Politics need separation from religious beliefs

IUS Horizon

IU Southeast made national headlines when Richard Mourdock, Republican candidate for the Indiana Senate, made a statement saying despite the “horrible situation” from which they occur, pregnancy from rape was “something God intended.”

I am a Hoosier, born, raised and, most importantly, proud. When someone who is proposing to be a representative of this great state, says something so incredibly demeaning, it just makes me sad to see how far behind this state is in terms of moving forward politically.

Nearly immediately, network news stations and social media began buzzing about the Senate-hopeful’s statement. Mourdock fell in line with other Republican candidates we have been subject to this election season that are trying to negotiate the severity of rape.

In August, Todd Akin, Missouri Senate candidate, said rape is not legitimate if the victim gets pregnant. He said that “legitimate” rape victims rarely get pregnant because, the “female body has ways to try to shut the whole thing down.” Obviously, this man has no idea of how the female reproductive system works, and we cannot just terminate a pregnancy from will power.

On a larger scale, there should never have been a discussion on whether rape is legitimate or illegitimate because rape is rape. There is no rape that is somehow more justifiable by the means of the government. I guarantee if you ask any victim of rape, whether his or her rape was legitimate or illegitimate, there would only be one answer.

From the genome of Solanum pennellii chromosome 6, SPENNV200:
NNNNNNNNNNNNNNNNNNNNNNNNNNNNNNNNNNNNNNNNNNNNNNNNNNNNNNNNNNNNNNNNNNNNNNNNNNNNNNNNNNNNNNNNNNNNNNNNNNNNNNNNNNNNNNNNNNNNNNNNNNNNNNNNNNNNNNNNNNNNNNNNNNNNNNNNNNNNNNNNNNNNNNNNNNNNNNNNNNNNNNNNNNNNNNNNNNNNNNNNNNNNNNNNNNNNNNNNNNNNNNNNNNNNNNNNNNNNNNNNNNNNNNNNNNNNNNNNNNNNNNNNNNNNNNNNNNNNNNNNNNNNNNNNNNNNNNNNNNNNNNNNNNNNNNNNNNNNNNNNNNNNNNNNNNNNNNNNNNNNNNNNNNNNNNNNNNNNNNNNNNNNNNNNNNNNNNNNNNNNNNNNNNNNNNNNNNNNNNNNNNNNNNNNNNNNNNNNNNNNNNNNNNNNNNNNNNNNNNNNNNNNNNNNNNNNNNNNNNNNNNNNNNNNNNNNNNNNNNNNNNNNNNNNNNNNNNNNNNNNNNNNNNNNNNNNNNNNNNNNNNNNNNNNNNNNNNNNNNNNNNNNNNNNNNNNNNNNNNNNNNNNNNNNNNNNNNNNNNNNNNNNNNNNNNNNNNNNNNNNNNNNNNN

President Barrack Obama addressed the issue on Oct. 24 when he appeared on “The Tonight Show.”

“Rape is rape,” Obama said. “It is a crime. This is exactly why you don’t want a bunch of politicians, mostly male, making decisions about women’s healthcare decisions.”

Thank you, Mr. President. Finally, someone who sees women are capable of making our own decisions regarding our health and our body. Women’s healthcare has no place in a political discussion, and I am sick of politicians using our bodies as pedestals for their political gain.

It is 2012, and we have men tyring control what a woman can and cannot do with her body. When politicians start justifying rape and controlling our means of healthcare, I think it is time we step back and look at what this kind of political discourse is doing him our nation.

To justify something as terrible as rape by using God is just sickening.

I think this election year has made me realize — more than anything — there is no place in politics for religion-based justification. When politicians use religious-based discourse to form legislature around they are marginalizing a great portion of Americans who do not relate to “your God.” I think even the most religious people in our nation are shaking their head at these comments.

Whether you stand on the right or the left, I hope that you make a wise decision next Tuesday when you step in to that voting booth, in terms of moving this state forward with the rest of the country.

So fellow Hoosiers, think about how you want this state to be represented. Personally, I would rather our state not be the center of controversy or the punch-line on a late-night talk show, for the next six years.

By HANNA WOODS

Sports Editor

hrwoods@umail.iu.edu